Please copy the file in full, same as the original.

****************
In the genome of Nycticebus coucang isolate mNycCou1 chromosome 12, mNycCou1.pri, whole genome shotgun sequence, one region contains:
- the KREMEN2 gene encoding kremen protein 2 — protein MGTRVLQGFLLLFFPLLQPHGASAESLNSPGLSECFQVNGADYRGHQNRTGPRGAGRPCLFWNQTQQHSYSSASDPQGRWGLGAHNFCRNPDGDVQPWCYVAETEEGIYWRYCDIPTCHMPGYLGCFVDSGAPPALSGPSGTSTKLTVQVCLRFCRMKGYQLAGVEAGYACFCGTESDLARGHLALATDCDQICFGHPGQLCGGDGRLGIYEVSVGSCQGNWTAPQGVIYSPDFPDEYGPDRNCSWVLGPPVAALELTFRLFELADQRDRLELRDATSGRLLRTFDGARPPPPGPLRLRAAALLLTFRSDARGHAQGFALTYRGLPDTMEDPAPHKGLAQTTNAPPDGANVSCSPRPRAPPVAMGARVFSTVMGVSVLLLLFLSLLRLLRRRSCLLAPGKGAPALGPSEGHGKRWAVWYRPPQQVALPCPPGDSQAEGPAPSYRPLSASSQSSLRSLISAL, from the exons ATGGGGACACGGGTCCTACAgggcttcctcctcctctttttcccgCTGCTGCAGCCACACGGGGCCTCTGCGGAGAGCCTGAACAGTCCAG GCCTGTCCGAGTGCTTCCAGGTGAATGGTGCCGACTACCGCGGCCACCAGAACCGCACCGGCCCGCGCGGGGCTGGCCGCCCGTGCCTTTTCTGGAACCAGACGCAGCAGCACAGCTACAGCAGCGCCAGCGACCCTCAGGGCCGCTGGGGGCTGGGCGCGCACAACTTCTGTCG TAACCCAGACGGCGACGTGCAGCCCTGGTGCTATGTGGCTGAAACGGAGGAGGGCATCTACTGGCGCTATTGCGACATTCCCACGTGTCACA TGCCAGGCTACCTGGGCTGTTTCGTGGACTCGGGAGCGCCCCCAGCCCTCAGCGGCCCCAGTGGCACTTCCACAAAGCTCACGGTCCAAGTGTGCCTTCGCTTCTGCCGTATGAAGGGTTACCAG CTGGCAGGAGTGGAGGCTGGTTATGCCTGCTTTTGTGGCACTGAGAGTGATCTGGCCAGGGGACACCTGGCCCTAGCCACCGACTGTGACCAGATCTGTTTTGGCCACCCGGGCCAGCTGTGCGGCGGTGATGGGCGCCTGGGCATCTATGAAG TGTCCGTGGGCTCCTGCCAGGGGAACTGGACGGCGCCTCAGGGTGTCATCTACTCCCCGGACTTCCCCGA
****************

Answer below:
In the genome of Nycticebus coucang isolate mNycCou1 chromosome 12, mNycCou1.pri, whole genome shotgun sequence, one region contains:
- the KREMEN2 gene encoding kremen protein 2 — protein MGTRVLQGFLLLFFPLLQPHGASAESLNSPGLSECFQVNGADYRGHQNRTGPRGAGRPCLFWNQTQQHSYSSASDPQGRWGLGAHNFCRNPDGDVQPWCYVAETEEGIYWRYCDIPTCHMPGYLGCFVDSGAPPALSGPSGTSTKLTVQVCLRFCRMKGYQLAGVEAGYACFCGTESDLARGHLALATDCDQICFGHPGQLCGGDGRLGIYEVSVGSCQGNWTAPQGVIYSPDFPDEYGPDRNCSWVLGPPVAALELTFRLFELADQRDRLELRDATSGRLLRTFDGARPPPPGPLRLRAAALLLTFRSDARGHAQGFALTYRGLPDTMEDPAPHKGLAQTTNAPPDGANVSCSPRPRAPPVAMGARVFSTVMGVSVLLLLFLSLLRLLRRRSCLLAPGKGAPALGPSEGHGKRWAVWYRPPQQVALPCPPGDSQAEGPAPSYRPLSASSQSSLRSLISAL, from the exons ATGGGGACACGGGTCCTACAgggcttcctcctcctctttttcccgCTGCTGCAGCCACACGGGGCCTCTGCGGAGAGCCTGAACAGTCCAG GCCTGTCCGAGTGCTTCCAGGTGAATGGTGCCGACTACCGCGGCCACCAGAACCGCACCGGCCCGCGCGGGGCTGGCCGCCCGTGCCTTTTCTGGAACCAGACGCAGCAGCACAGCTACAGCAGCGCCAGCGACCCTCAGGGCCGCTGGGGGCTGGGCGCGCACAACTTCTGTCG TAACCCAGACGGCGACGTGCAGCCCTGGTGCTATGTGGCTGAAACGGAGGAGGGCATCTACTGGCGCTATTGCGACATTCCCACGTGTCACA TGCCAGGCTACCTGGGCTGTTTCGTGGACTCGGGAGCGCCCCCAGCCCTCAGCGGCCCCAGTGGCACTTCCACAAAGCTCACGGTCCAAGTGTGCCTTCGCTTCTGCCGTATGAAGGGTTACCAG CTGGCAGGAGTGGAGGCTGGTTATGCCTGCTTTTGTGGCACTGAGAGTGATCTGGCCAGGGGACACCTGGCCCTAGCCACCGACTGTGACCAGATCTGTTTTGGCCACCCGGGCCAGCTGTGCGGCGGTGATGGGCGCCTGGGCATCTATGAAG TGTCCGTGGGCTCCTGCCAGGGGAACTGGACGGCGCCTCAGGGTGTCATCTACTCCCCGGACTTCCCCGA